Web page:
Danish school is covered in 12,000 solar panels

In Clean News, Innovations, News, Renewable Energy, Solar

A number of companies have been working to disguise solar panels as roofs, roads, and even window blinds. But one Danish school is taking a different approach, using custom-built solar panels as a featured architectural element. Almost the entire facade of the Copenhagen International School – Nordhavn is made of blue-toned photovoltaics (some 12,000 overall!) generating more than half of the school’s electricity.

Designed by Scandinavian architecture firm C.F. Møller, the school is one of the largest building-integrated solar power plants in Denmark, with solar panels covering over 65,000 square feet. The specially colored panels were created by the Swiss École Polytechnique Fédérale de Lausanne to incorporate extremely fine particles of colored glass in the surface of the panel, while letting through the same amount of light as an entirely clear pane of glass.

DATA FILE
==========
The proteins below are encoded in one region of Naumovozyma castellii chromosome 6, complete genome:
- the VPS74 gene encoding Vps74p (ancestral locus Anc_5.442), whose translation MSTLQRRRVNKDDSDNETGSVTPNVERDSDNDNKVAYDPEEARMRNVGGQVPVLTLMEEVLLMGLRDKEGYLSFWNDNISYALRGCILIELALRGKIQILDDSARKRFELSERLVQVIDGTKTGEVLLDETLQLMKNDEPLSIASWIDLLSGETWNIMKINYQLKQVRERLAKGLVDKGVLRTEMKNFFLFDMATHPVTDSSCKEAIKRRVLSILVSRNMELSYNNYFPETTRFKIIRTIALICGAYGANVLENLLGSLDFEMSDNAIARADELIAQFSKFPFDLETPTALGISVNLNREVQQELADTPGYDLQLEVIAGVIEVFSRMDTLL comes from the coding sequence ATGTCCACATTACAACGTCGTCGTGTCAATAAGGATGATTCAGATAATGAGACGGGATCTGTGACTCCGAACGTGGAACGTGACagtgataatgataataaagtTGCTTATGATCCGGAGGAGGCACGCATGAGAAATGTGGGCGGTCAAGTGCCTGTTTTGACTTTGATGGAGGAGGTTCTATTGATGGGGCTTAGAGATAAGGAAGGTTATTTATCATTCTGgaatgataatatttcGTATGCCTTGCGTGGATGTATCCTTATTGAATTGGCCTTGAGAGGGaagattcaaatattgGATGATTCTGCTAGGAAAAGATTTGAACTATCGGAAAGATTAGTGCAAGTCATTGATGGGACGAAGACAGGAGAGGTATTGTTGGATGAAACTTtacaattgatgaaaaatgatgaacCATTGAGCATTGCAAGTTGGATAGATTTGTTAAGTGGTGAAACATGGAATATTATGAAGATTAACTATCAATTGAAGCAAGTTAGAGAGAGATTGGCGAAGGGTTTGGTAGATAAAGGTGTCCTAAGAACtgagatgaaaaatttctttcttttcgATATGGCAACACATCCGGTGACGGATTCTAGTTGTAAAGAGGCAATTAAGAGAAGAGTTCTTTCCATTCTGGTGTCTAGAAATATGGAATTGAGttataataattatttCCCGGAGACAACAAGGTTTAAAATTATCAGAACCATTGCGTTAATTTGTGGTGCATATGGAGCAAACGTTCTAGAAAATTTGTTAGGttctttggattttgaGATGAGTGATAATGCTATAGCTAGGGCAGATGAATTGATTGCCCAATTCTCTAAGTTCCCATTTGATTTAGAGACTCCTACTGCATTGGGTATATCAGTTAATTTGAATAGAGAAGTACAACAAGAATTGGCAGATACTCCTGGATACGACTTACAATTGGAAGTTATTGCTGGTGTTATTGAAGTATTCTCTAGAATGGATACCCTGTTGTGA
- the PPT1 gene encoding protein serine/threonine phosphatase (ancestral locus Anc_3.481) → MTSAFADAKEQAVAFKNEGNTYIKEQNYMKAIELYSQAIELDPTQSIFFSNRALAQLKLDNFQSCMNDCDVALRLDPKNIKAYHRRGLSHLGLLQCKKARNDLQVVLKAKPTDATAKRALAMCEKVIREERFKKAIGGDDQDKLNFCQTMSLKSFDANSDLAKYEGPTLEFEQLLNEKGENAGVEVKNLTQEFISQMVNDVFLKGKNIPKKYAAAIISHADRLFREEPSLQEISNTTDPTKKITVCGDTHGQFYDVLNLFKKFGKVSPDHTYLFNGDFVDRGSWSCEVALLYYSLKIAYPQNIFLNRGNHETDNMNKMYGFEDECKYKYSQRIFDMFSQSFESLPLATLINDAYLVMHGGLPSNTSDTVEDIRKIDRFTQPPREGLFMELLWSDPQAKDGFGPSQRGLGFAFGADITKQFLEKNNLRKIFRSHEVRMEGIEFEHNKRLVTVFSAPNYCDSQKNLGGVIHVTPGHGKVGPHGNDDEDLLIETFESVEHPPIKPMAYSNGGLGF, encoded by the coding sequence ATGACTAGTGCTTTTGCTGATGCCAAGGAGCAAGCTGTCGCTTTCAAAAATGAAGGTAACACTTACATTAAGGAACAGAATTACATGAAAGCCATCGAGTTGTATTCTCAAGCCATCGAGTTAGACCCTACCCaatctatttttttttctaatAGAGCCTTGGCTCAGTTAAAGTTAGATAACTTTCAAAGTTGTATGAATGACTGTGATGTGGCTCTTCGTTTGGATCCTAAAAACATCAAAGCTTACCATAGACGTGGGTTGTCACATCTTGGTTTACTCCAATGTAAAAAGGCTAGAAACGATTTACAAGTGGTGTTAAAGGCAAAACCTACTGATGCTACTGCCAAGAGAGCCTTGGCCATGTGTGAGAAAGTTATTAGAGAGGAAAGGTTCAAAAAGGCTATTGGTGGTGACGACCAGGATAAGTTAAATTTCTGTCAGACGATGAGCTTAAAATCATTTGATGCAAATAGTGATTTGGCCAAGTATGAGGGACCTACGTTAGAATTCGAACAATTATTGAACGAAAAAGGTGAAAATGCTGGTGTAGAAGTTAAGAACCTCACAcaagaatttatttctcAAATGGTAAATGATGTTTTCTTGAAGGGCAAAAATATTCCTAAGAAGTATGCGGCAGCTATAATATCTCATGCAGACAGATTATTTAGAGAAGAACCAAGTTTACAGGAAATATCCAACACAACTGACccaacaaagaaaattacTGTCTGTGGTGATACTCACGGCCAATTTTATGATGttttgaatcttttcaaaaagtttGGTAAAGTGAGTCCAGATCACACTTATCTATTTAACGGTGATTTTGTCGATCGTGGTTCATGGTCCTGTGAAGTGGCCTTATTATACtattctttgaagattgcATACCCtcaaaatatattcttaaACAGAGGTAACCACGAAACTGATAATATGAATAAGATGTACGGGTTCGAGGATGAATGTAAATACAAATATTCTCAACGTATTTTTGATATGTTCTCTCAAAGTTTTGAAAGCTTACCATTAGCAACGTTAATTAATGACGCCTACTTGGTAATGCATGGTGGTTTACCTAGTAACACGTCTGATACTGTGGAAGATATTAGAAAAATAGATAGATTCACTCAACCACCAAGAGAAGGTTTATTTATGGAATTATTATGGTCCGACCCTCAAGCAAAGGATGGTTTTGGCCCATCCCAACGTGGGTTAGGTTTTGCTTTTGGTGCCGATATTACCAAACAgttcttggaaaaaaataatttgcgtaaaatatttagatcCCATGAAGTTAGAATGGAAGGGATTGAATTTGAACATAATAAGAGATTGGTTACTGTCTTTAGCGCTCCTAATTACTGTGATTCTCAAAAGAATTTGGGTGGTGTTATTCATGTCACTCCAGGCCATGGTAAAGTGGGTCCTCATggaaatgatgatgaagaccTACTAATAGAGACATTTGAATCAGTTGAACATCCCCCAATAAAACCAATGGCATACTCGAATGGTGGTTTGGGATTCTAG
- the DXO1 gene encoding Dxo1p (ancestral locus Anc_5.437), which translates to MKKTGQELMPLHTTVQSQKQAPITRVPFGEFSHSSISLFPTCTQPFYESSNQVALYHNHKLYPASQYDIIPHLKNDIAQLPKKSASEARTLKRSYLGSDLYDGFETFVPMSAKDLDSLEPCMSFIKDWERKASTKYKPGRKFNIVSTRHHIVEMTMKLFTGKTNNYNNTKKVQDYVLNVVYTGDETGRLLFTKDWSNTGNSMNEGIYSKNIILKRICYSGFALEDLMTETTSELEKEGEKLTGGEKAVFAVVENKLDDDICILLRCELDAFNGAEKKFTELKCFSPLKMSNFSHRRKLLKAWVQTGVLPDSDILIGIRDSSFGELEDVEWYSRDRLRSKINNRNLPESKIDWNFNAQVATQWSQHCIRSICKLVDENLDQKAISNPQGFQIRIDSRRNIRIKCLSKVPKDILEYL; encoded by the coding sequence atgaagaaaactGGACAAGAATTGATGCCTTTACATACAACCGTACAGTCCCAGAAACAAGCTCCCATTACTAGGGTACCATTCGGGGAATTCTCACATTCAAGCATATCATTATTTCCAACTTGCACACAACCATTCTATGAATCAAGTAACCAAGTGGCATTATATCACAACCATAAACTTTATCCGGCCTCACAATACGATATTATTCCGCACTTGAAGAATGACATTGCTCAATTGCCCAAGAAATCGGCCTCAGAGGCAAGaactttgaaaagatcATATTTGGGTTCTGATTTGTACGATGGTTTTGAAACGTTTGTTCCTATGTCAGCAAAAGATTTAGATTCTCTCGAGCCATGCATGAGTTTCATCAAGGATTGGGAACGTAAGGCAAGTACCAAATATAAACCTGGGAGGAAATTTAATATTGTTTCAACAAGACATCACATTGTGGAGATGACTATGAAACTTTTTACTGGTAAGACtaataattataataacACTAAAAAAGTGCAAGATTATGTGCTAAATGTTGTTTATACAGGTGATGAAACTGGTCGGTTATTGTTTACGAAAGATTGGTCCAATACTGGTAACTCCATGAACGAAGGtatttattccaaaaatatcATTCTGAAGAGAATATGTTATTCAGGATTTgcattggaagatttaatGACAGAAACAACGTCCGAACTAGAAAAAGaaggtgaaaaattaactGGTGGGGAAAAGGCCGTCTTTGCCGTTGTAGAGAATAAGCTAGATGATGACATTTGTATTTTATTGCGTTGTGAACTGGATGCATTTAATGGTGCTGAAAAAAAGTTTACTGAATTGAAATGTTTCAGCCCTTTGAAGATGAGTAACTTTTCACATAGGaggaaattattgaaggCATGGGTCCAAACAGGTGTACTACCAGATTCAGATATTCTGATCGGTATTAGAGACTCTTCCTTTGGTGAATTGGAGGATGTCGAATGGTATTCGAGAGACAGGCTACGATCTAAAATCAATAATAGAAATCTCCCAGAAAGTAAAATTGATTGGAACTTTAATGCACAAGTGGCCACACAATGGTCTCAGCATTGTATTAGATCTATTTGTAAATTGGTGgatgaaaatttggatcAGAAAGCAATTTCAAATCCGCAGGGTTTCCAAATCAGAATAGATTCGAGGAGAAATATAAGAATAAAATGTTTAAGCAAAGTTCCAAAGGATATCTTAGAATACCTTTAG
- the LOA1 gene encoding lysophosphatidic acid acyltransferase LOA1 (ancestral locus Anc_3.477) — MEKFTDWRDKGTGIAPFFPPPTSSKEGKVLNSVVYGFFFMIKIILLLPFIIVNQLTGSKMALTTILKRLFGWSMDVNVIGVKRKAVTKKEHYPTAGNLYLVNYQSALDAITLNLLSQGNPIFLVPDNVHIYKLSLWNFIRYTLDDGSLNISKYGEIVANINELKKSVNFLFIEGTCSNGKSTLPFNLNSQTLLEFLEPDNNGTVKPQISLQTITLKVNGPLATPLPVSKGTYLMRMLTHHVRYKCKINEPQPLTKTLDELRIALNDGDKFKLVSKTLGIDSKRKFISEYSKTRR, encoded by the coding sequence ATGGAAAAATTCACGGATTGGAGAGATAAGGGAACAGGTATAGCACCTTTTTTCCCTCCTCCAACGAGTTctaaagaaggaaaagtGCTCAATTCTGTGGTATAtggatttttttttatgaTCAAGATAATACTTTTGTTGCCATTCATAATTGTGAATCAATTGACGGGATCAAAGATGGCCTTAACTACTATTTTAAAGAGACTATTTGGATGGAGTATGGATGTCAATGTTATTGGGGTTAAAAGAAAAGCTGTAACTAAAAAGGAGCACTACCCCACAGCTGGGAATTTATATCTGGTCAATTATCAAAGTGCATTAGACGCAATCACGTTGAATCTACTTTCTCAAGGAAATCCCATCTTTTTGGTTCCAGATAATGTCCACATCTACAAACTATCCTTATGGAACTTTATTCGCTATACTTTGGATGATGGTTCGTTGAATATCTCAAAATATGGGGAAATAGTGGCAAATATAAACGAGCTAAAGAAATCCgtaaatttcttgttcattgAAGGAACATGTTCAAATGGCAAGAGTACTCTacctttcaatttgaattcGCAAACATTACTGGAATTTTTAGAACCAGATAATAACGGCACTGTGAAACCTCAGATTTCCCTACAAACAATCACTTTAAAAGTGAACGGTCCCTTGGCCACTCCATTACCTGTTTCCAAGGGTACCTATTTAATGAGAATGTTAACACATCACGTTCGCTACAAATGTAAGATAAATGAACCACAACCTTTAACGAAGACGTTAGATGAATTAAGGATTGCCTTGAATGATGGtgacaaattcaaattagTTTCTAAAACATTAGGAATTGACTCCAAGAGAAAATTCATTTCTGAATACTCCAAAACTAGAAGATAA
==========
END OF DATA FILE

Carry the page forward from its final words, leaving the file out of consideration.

The individual panels are also “individually angled to create a sequin-like effect.” Pretty cool!
sourced from inhabitat

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